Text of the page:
It’s pretty obvious that if you want people to watch, read or listen to your content, it needs to be interesting.
Yet somewhere along the line many people in the communications field forget their audience. Instead, they take the safe, boring road. They produce reports with images of old men in suits, media releases with quotes that no one would ever say, and flyers with buzz words that mean nothing.
Why? Because it ticks the boxes. It slides smoothly through the approval process, and it makes bosses happy. But who out there in the world cares?
Speaking at the Public Relations Institute of Australia annual conference, Steve Crescenzo from the US consultancy Crescenzo Communications, points out that we are saturated with content. Corporate content is competing with content from all directions for public attention. Why would anyone watch your CFO discuss your organisation’s quarterly financial results on YouTube when there are global news outlets producing high quality content around the clock? Not to mention all the cute cat videos out there.
It’s our job as communications professionals to get content noticed. This means one thing: creativity. Steve says we need to give ourselves permission to be creative. It takes courage. But the results can be astonishing.
Here’s an example Steve uses in his presentation. As you watch this K-Mart ad out of the US, imagine the brief: Tell customers that we now provide free shipping on our products. Yawn, right? But take a look at how they’ve taken a risk, and come up with a humourous creative idea to sell their message.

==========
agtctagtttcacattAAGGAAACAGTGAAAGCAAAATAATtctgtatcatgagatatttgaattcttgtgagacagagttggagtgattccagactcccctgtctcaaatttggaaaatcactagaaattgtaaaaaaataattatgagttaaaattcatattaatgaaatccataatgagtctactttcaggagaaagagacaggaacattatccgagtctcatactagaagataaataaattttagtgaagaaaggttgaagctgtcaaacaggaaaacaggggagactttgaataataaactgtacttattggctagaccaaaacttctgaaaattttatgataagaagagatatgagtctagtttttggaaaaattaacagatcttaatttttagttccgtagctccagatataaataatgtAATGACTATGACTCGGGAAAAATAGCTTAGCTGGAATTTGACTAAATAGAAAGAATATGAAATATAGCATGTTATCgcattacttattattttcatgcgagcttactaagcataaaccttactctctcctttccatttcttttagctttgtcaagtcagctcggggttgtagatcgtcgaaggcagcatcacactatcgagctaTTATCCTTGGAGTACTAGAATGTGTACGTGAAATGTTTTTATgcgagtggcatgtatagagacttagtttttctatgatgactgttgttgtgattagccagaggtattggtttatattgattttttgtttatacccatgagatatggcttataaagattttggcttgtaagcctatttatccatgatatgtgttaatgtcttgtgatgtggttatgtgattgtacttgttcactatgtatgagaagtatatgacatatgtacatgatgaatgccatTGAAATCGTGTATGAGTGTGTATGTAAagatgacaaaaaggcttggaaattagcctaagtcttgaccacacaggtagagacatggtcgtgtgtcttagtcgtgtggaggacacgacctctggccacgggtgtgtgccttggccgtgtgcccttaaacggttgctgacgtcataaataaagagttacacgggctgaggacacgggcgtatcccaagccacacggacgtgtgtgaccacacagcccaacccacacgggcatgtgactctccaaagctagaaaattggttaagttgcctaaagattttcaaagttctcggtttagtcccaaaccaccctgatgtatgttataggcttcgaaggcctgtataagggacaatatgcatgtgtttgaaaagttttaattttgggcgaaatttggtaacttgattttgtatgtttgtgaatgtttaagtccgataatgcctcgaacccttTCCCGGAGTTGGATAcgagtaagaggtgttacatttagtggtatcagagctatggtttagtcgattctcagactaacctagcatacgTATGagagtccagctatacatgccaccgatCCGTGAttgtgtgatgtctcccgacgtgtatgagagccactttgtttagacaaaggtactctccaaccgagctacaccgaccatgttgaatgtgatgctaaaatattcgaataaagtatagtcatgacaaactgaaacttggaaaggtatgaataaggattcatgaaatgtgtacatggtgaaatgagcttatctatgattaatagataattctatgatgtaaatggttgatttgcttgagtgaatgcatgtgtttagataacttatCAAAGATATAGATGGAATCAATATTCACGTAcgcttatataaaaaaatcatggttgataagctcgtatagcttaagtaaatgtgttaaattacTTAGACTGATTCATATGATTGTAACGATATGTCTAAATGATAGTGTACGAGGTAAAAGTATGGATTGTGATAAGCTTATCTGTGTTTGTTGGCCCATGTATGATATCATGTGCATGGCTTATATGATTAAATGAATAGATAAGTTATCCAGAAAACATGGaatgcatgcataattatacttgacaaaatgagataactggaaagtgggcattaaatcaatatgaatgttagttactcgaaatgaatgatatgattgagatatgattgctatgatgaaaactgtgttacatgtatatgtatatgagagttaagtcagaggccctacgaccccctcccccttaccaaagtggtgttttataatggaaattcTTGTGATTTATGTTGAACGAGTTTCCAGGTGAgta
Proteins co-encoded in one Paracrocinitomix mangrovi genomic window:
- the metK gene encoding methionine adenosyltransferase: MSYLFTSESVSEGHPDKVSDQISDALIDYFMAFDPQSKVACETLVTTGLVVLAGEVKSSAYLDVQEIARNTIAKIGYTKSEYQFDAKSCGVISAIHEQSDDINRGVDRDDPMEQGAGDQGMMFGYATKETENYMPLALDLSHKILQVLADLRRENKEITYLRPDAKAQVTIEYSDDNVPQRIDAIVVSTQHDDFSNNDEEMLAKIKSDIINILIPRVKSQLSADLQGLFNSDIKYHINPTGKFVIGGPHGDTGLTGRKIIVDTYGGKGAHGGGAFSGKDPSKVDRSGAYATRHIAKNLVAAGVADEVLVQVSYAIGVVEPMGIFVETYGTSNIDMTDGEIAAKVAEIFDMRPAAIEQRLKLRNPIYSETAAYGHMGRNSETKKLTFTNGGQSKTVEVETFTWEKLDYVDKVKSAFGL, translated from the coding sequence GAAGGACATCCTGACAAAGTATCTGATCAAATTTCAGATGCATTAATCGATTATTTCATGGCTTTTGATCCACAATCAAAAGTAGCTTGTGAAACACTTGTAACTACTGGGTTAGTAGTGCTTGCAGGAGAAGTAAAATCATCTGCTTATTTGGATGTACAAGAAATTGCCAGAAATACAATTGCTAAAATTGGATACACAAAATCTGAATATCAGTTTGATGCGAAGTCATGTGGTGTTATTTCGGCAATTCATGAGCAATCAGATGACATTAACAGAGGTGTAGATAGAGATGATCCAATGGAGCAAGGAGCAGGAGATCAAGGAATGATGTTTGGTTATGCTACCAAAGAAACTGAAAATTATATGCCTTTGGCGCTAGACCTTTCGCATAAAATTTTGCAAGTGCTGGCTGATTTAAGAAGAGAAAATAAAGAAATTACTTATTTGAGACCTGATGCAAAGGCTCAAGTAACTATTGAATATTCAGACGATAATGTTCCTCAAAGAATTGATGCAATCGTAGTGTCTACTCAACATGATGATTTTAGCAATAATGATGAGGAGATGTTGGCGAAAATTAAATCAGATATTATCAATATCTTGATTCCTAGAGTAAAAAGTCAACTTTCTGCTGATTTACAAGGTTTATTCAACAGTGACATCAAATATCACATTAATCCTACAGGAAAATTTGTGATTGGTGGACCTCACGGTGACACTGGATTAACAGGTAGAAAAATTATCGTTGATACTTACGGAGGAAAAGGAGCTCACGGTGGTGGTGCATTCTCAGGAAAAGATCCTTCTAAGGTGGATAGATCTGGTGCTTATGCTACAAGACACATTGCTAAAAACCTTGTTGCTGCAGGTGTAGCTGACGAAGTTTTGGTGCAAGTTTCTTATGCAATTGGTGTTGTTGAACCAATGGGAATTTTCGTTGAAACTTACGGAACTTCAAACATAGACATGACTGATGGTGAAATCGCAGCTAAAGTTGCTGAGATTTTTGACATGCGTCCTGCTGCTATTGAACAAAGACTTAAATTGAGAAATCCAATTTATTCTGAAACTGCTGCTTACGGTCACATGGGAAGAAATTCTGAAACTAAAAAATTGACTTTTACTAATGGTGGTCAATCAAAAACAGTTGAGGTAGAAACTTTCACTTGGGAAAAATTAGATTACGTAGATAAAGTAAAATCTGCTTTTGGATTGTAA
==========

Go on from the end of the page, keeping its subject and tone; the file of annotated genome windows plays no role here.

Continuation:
The 19.9 million views speak for themselves.
What’s the difference between corporate and creative content? According to Steve, corporate content is top-down, stiff and formal, safe, uses old vehicles and focuses on policies and programs. Creative content is interactive, conversational, risky, uses new vehicles and focuses on people.
My team tries to achieve the creative benchmarks for our clients. Here’s an example.
Do we meet the criteria? Interactive. Yes. (We’ve had 324 likes, 55 comments and 15 shares to date.) Conversational. Yes. Risky. No. New vehicles. Yes. (We used a blog and Facebook for this message.) Focuses on people. Yes. So, we are nearly there. Perhaps it’s time to turn the risk factor up a notch.
Do you have any good examples of creative content? Let us know.